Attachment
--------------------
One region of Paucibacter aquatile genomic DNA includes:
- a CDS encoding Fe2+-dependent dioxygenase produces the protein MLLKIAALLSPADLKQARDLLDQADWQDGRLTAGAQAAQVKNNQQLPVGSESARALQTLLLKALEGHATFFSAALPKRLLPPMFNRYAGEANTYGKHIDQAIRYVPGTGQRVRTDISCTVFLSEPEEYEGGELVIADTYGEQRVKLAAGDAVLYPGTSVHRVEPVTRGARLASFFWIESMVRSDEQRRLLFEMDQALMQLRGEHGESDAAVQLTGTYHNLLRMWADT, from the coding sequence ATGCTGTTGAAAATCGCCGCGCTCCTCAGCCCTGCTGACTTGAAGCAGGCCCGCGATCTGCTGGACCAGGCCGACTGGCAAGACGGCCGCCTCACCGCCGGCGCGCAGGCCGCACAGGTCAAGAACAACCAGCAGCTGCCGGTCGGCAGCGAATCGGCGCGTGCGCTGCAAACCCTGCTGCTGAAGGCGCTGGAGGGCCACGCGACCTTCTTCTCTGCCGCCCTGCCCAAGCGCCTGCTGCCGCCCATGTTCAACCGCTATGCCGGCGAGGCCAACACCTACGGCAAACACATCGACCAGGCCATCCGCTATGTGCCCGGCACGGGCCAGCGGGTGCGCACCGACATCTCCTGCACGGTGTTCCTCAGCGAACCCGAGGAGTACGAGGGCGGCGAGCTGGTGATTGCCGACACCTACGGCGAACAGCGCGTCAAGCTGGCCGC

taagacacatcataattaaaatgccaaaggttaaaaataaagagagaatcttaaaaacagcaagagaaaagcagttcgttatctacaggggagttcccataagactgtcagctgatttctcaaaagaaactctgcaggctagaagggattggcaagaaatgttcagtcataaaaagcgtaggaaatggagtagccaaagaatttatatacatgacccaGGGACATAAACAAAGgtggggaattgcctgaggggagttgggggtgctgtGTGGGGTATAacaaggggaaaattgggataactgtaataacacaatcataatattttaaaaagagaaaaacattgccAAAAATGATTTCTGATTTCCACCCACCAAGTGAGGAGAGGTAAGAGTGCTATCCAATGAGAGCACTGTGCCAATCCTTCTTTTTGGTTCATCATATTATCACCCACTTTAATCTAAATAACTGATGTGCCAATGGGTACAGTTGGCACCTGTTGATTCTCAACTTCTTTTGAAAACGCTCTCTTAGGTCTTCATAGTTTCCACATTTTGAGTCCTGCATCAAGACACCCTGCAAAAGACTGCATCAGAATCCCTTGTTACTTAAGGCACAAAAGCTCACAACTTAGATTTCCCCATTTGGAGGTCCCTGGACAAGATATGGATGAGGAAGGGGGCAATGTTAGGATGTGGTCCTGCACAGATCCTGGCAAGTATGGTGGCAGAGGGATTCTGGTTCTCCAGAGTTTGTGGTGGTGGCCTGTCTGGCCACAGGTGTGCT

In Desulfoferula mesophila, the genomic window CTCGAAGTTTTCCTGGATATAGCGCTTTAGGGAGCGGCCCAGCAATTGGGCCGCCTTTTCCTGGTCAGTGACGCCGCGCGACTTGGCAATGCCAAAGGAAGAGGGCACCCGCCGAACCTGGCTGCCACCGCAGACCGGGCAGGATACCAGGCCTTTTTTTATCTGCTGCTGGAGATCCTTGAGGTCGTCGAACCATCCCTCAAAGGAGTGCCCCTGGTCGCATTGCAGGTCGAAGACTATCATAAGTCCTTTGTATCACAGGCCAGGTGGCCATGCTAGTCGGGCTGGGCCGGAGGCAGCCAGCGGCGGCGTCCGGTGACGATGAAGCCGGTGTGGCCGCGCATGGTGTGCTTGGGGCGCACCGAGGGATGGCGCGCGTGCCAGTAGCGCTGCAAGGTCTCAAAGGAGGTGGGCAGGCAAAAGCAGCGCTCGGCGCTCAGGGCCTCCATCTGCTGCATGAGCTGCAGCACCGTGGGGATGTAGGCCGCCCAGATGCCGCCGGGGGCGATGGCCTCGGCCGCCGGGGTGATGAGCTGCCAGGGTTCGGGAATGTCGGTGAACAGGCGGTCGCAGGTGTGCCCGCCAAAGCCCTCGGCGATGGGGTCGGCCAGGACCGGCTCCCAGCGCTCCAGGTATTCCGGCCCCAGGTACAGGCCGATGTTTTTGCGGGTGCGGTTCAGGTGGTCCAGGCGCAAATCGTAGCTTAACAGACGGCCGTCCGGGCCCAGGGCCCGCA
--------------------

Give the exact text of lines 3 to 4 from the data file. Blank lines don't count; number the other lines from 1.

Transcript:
taagacacatcataattaaaatgccaaaggttaaaaataaagagagaatcttaaaaacagcaagagaaaagcagttcgttatctacaggggagttcccataagactgtcagctgatttctcaaaagaaactctgcaggctagaagggattggcaagaaatgttcagtcataaaaagcgtaggaaatggagtagccaaagaatttatatacatgacccaGGGACATAAACAAAGgtggggaattgcctgaggggagttgggggtgctgtGTGGGGTATAacaaggggaaaattgggataactgtaataacacaatcataatattttaaaaagagaaaaacattgccAAAAATGATTTCTGATTTCCACCCACCAAGTGAGGAGAGGTAAGAGTGCTATCCAATGAGAGCACTGTGCCAATCCTTCTTTTTGGTTCATCATATTATCACCCACTTTAATCTAAATAACTGATGTGCCAATGGGTACAGTTGGCACCTGTTGATTCTCAACTTCTTTTGAAAACGCTCTCTTAGGTCTTCATAGTTTCCACATTTTGAGTCCTGCATCAAGACACCCTGCAAAAGACTGCATCAGAATCCCTTGTTACTTAAGGCACAAAAGCTCACAACTTAGATTTCCCCATTTGGAGGTCCCTGGACAAGATATGGATGAGGAAGGGGGCAATGTTAGGATGTGGTCCTGCACAGATCCTGGCAAGTATGGTGGCAGAGGGATTCTGGTTCTCCAGAGTTTGTGGTGGTGGCCTGTCTGGCCACAGGTGTGCT

In Desulfoferula mesophila, the genomic window CTCGAAGTTTTCCTGGATATAGCGCTTTAGGGAGCGGCCCAGCAATTGGGCCGCCTTTTCCTGGTCAGTGACGCCGCGCGACTTGGCAATGCCAAAGGAAGAGGGCACCCGCCGAACCTGGCTGCCACCGCAGACCGGGCAGGATACCAGGCCTTTTTTTATCTGCTGCTGGAGATCCTTGAGGTCGTCGAACCATCCCTCAAAGGAGTGCCCCTGGTCGCATTGCAGGTCGAAGACTATCATAAGTCCTTTGTATCACAGGCCAGGTGGCCATGCTAGTCGGGCTGGGCCGGAGGCAGCCAGCGGCGGCGTCCGGTGACGATGAAGCCGGTGTGGCCGCGCATGGTGTGCTTGGGGCGCACCGAGGGATGGCGCGCGTGCCAGTAGCGCTGCAAGGTCTCAAAGGAGGTGGGCAGGCAAAAGCAGCGCTCGGCGCTCAGGGCCTCCATCTGCTGCATGAGCTGCAGCACCGTGGGGATGTAGGCCGCCCAGATGCCGCCGGGGGCGATGGCCTCGGCCGCCGGGGTGATGAGCTGCCAGGGTTCGGGAATGTCGGTGAACAGGCGGTCGCAGGTGTGCCCGCCAAAGCCCTCGGCGATGGGGTCGGCCAGGACCGGCTCCCAGCGCTCCAGGTATTCCGGCCCCAGGTACAGGCCGATGTTTTTGCGGGTGCGGTTCAGGTGGTCCAGGCGCAAATCGTAGCTTAACAGACGGCCGTCCGGGCCCAGGGCCCGCA